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Road


Two roads diverged in a yellow wood. I looked at the snow-covered roads. The snow hadn’t quite filled their ruts. Looked up at the trees and felt the heavy snow-laden silence of the canopy pressing down. I squinted up at the snow as it fell, and then looked back down at my phone, padding at it with my gloved hands.

Dammit, I thought. No service.

The blue dot representing my location hovered over the cabin, which was the last time I had data service, before setting out. It was the last time my location was marked on the map, miles ago. Which divergence was I at? Which of these trails dipped down toward the icy river and its meaningful, restorative babbles – the river in the guidebook, with its overlook of the valley below. The river from which one could drink icy water and feel restored?

And which of these roads veered toward the boring town, with its Sunoco station and boarded-up diner? With its kitschy bed and breakfast and its canoe rental hut, closed for the season?

I turned off my wi-fi receiver. Turned it back on again.

Nothing.

So I sat on a log and considered my options. I could turn back, sure. After all, the cabin was warm and my spouse had a fire going. Everything we needed was there. We brought it with us in the car: steaks and mushrooms, the good cast-iron pan we liked to cook steaks in. Mittens and wool scarves. Coats made of wind-resistant fabrics. Heavy boots for our walks through the yellow woods. I brought seven books and hadn’t opened any of them yet. I felt that it was impossible to concentrate.

What a luxury it must be to be able to concentrate. The noise in my brain seemed turned all the way up. Too many things to think about. Some time passed. I read and re-read the last newspaper article that had successfully loaded on my phone: “You’ll never believe what this grandmother found in her wall safe!”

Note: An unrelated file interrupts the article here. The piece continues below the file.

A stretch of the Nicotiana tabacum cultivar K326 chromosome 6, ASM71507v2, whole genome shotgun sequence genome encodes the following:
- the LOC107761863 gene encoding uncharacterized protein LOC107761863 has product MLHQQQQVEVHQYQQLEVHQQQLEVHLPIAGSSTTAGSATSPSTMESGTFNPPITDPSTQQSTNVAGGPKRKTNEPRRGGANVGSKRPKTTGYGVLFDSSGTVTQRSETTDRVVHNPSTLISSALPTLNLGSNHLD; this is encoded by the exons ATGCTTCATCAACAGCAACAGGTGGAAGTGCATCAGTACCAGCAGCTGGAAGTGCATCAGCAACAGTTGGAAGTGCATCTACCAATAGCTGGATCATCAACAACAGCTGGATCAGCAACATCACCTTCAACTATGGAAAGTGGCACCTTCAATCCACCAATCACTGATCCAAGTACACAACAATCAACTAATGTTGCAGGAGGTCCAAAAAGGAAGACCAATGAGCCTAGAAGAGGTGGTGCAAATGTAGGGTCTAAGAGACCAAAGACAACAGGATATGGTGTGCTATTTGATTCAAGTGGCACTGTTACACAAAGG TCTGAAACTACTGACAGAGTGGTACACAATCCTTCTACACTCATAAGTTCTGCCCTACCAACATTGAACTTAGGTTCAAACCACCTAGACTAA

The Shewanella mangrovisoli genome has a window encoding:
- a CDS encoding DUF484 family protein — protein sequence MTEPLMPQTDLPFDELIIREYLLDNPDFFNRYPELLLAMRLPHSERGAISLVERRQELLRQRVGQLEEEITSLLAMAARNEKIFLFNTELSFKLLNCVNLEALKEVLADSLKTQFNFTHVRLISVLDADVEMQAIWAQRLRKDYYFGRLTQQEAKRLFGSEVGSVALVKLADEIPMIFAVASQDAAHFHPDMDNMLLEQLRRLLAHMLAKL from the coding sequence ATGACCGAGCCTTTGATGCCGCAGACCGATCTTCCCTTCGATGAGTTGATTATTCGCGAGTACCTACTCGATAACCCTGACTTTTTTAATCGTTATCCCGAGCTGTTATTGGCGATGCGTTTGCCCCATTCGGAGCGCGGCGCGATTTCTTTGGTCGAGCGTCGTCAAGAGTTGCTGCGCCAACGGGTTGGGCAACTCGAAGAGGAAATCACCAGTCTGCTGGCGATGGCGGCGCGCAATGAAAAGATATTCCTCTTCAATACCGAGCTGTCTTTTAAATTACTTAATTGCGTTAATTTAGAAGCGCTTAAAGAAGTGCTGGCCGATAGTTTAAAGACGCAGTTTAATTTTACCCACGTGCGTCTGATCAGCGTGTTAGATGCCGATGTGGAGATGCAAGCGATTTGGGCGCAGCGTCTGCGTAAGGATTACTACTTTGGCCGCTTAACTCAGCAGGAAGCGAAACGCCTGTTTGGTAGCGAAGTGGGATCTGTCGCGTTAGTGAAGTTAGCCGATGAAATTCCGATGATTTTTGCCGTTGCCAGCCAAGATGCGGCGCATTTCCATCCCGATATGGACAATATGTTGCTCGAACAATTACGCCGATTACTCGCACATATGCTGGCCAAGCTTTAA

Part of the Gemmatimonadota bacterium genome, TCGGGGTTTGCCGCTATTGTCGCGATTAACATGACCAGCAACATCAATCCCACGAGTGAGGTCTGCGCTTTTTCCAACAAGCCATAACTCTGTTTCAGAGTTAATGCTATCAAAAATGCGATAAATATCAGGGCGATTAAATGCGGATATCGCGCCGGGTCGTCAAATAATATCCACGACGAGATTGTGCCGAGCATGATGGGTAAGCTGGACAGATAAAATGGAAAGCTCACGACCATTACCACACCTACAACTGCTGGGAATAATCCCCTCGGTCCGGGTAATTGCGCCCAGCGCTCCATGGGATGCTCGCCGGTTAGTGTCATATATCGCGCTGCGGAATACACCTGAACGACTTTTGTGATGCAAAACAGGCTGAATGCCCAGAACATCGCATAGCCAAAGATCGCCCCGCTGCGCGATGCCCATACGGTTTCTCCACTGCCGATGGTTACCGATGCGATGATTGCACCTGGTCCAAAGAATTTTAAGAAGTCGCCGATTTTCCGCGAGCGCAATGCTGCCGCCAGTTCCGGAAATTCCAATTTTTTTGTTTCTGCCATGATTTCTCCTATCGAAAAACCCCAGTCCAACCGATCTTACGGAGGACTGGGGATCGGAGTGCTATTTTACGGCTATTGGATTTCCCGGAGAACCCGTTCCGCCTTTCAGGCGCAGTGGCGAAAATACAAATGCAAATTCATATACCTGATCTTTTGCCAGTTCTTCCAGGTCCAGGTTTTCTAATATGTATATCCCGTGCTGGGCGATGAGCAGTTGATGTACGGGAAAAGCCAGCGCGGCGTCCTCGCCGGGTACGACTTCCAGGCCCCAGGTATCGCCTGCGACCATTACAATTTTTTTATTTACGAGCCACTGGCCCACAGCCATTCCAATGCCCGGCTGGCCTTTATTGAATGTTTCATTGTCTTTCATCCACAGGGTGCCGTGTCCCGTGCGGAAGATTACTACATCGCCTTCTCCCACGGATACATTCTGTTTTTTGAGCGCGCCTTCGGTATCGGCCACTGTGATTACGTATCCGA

It was the skeleton of her cat, Pickles.

While thinking about this, I heard a shuffling down one of the roads. A hiker came into view from down one of the rutted paths, which were filling now with more snow. I looked down at my coat to brush it off and found that I must have been sitting there for longer than I thought. Snow was on me. My toes were cold.

“Hello!” I said as the hiker approached and was revealed to be wearing an old wool coat, and wrapped in a heavy scarf, thick with snow. As if the hiker had come from a snowier part of the world, just down the path to the left. There was meaning in the way that this stranger huddled. I could tell.

“Hi,” said a voice that came from under the scarf. I couldn’t tell its gender or accent, though there was doubtlessly a darkness to it. A rich timbre that suggested that the hiker was haunted by some past experience. It suggested that the hiker had witnessed something that needed to be shared around a campfire. But maybe couldn’t be shared because of the way that it clearly stirred this strange traveler.

Anyway, this is what I deduced from the stranger’s “Hi.”

“Well, hi,” I said. “Beautiful snow, isn’t it?”

The hiker stood motionless. I could track only two eyes, glassy with the cold and searching my face for evidence that I was a maniac, perhaps sitting on a log and reading about a dead cat.

My phone isn’t getting any service. Which of these roads leads down to the river? I’d love to take a look at it, and maybe drink from it.”

“They both lead to the same place, of course,” said the stranger.

I gulped. Did the stranger mean that all roads lead to the same end? Did all roads impel us toward the grave? Did I sense a weapon in the coat pocket of this unnervingly un-gendered stranger? Was there something problematic, implicitly, in my feeling of menace in the stranger’s lack of clear gender identiy?

“Yeah. I’ve been to the end of both, and they end up in the same place: a Target in Pawling.”

“A Target?” I couldn’t believe it. Had I been mistaken about the significance of the walk? And when did it get so cold?

“Yep.” The stranger took out a tube of toothpaste from one of the coat’s pocket. “I was just down there buying toothpaste. Hey, by the way. Are you okay? You’re covered in what looks like blood and standing in the middle of the woods.”